Over 1,000 Religious Girls Bused to Western Wall to Overpower Feminist Activists' Prayer

Orthodox high school girls leave school to shout down Women of the Wall during prayer services at Jerusalem's Western Wall; Police separate groups, restricting confrontations to verbal attacks.

Send in e-mailSend in e-mail
Send in e-mailSend in e-mail
Religious high school girls on other side of a barricade watching Women of the Wall worshippers at the Western Wall on February 27, 2017.
Religious girls on other side of a barricade watching Women of the Wall worshippers on February 27, 2017.Credit: Judy Maltz
Judy Maltz
Judy Maltz

Women of the Wall was forced to hold its monthly prayer service behind barricades on Monday morning, as busloads of Orthodox high school girls from around the country descended on the Western Wall as part of a show of force against the feminist prayer group. 

According to police estimates, somewhere between 1,000 and 2,000 Orthodox high school girls, many of them from schools affiliated with the national religious Bnei Akiva movement, filled up the women’s section of the Western Wall. The girls were bused in by Liba, an extreme right-wing organization behind a new campaign to force the government to repeal its plan to create a new egalitarian prayer space at the Western Wall for the Reform and Conservative movements, as well as Women of the Wall.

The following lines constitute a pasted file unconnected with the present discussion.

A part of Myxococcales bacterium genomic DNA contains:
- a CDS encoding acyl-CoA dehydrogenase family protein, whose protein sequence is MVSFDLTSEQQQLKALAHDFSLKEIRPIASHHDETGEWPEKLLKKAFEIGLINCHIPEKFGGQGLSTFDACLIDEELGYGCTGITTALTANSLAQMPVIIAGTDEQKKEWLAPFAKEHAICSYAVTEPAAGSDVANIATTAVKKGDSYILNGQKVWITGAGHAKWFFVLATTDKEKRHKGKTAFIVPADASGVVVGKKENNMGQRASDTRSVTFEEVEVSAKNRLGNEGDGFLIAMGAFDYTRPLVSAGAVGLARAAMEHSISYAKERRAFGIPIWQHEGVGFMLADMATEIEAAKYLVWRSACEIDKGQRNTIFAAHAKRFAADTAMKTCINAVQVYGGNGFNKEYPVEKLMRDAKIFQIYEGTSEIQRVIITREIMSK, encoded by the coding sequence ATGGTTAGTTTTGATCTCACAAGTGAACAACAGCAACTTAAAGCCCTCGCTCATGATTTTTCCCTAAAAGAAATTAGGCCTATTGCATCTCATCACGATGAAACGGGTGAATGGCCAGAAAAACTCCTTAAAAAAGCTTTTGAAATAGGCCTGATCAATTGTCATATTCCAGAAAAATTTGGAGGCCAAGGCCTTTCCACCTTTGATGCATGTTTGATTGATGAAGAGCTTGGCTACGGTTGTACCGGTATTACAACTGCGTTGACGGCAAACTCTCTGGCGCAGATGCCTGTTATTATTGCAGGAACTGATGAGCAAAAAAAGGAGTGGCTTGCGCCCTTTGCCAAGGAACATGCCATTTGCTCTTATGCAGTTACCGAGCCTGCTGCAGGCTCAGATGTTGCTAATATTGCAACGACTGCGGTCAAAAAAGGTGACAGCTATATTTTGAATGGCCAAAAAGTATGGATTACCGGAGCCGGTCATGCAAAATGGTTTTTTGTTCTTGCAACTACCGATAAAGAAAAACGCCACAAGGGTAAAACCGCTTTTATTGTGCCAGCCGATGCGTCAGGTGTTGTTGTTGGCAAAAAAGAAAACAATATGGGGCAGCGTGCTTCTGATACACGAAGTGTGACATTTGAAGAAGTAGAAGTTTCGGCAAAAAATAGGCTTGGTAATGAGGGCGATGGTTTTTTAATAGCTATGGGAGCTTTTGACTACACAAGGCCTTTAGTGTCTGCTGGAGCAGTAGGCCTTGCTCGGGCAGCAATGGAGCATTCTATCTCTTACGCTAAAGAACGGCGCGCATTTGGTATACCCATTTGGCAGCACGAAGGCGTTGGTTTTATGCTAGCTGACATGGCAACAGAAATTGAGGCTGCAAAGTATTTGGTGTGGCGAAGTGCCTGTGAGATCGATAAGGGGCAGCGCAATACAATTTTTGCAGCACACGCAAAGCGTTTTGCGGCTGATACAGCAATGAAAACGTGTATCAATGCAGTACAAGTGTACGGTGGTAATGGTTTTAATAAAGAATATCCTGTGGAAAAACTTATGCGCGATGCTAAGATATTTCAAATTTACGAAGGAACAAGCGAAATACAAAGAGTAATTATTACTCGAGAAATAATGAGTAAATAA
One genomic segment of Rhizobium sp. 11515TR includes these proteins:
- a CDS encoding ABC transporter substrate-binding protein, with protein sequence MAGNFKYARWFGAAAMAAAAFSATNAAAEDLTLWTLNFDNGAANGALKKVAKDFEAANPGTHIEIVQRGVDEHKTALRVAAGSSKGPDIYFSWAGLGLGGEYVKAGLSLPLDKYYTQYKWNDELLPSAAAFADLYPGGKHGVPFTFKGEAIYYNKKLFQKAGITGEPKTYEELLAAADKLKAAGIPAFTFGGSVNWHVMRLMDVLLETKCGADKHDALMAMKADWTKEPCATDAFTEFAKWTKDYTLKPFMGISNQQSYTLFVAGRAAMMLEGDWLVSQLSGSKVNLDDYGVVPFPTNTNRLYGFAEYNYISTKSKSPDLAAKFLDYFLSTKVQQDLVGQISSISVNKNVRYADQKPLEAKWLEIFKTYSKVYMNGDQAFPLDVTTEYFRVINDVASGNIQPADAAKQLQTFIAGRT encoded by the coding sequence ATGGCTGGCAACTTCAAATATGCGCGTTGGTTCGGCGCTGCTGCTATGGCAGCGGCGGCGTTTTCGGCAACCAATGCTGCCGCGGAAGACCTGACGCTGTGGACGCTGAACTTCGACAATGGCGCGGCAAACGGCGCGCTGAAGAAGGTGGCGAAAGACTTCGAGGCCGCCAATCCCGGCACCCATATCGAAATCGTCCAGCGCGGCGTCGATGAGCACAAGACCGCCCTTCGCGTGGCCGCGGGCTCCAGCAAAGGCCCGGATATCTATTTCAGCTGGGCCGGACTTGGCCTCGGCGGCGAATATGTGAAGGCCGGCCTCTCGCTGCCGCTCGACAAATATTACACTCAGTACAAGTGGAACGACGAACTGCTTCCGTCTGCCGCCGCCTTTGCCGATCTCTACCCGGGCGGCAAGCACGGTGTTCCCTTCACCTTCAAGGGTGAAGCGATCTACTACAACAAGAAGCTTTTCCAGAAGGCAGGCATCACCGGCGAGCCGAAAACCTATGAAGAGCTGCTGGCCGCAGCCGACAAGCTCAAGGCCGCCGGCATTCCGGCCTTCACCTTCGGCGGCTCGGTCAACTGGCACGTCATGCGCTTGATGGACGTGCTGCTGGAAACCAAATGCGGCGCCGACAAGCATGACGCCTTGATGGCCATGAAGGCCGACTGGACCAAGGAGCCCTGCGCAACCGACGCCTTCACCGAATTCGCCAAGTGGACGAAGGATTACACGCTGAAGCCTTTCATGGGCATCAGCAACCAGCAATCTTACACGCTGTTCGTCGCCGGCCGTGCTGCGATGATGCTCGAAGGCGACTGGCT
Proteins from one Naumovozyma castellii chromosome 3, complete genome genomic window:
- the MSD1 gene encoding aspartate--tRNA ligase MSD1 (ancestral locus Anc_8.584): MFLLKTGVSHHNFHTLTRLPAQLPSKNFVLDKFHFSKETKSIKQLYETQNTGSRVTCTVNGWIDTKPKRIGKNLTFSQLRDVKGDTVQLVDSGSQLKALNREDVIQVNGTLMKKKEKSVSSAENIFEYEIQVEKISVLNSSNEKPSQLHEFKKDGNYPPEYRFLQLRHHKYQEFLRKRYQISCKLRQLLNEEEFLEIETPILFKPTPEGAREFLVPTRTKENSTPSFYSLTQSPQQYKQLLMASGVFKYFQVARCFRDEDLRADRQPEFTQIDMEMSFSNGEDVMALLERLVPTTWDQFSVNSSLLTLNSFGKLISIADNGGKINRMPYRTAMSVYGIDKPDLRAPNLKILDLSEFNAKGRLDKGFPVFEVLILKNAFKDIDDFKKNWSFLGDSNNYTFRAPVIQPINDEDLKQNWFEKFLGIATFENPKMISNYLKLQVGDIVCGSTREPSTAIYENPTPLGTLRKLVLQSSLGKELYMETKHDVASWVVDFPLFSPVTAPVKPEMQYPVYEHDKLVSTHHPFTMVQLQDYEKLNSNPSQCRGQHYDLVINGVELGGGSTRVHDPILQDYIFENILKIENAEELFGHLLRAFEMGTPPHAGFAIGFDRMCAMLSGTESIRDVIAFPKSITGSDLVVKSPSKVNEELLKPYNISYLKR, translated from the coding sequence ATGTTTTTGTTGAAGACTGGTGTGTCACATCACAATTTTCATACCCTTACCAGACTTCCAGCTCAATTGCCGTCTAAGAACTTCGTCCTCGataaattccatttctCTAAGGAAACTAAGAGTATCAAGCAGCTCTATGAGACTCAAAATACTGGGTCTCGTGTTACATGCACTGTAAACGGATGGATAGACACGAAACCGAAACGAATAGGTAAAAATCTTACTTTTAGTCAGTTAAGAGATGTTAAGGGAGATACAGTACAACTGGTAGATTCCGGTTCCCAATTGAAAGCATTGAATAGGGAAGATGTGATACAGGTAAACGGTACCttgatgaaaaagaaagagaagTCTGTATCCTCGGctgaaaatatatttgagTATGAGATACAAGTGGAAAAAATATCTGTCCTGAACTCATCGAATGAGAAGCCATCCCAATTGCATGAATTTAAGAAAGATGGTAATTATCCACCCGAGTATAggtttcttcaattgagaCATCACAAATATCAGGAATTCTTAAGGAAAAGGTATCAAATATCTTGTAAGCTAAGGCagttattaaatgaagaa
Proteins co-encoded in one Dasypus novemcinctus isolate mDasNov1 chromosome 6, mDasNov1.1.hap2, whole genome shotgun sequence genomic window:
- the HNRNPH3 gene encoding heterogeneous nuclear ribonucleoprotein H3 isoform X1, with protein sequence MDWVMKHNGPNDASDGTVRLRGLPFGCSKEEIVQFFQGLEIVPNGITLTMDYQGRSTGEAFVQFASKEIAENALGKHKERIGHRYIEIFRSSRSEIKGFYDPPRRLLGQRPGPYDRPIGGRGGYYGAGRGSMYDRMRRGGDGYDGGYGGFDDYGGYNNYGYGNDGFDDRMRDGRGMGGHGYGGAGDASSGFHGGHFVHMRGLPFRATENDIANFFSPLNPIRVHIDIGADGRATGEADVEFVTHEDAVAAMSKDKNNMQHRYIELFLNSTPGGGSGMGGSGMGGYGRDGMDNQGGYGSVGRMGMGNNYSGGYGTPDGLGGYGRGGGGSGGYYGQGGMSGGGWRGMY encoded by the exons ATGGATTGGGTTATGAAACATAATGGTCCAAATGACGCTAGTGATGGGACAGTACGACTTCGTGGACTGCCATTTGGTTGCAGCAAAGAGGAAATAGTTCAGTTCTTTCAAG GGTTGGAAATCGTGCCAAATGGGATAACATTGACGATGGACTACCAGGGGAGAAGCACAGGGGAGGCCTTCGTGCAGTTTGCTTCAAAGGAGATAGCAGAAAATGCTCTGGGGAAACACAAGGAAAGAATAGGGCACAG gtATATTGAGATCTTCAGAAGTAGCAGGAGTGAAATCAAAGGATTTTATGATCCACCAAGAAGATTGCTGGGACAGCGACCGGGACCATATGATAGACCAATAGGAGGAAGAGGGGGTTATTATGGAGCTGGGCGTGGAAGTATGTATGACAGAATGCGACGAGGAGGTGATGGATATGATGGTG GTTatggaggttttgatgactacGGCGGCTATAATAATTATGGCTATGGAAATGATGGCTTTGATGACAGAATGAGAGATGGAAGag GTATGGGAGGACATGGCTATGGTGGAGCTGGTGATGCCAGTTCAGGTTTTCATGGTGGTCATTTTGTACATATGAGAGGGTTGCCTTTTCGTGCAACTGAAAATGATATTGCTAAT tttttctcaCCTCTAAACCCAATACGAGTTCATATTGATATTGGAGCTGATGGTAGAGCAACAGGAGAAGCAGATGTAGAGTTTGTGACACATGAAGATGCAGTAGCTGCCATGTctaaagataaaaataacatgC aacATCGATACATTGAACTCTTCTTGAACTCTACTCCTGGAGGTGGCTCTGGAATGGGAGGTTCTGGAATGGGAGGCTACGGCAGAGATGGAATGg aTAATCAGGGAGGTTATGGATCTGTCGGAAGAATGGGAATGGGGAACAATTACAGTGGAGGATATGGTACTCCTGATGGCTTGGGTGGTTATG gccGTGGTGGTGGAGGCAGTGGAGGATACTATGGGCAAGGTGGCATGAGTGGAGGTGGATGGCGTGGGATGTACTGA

Among the girls taken out of schools to participate in the protest were students from several West Bank settlements.

Police set up the barricade in order to prevent confrontations between the two praying groups in the women’s section. About 120 women participated in the Women of the Wall morning service marking the beginning of the Jewish month of Adar. Their service also included a Bat Mitzvah ceremony for an Israeli girl.

Asked about the purpose of their visit to the Western Wall, a student from one of the religious high schools, who asked that her name not be published, pointed at the Women of the Wall group situated behind the barricades, and said: “We have come to pray that they are ousted from here.”

While many of the girls prayed quietly, others heckled the Women of the Wall worshippers, several shouting at them: “You are animals. You are animals.”

Rabbi Susan Silverman pointing to where she was kicked during a protest at the Western Wall against Women of the Wall on February 27, 2017.Credit: Judy Maltz

Outside the women’s section, a large group of ultra-Orthodox male protestors congregated, cursing members of Women of the Wall as they entered the holy site. “Wicked women,” they shouted. “You are not Jewish. You are Christian.”

Susan Silverman, a Reform rabbi and the sister of celebrity comedian Sarah Silverman, was kicked in the shin by an ultra-Orthodox demonstrator on her way into the barricaded area. Silverman is a member of the board of Women of the Wall.

The prayer service was delayed about 20 minutes because of scrupulous inspections conducted at the security checkpoint at the entrance to the Western Wall. Police requested that all visitors open their coats and empty their bags at the checkpoint. A suitcase bearing special Women of the Wall prayer books was confiscated for about 30 minutes so that each prayer book could be inspected individually.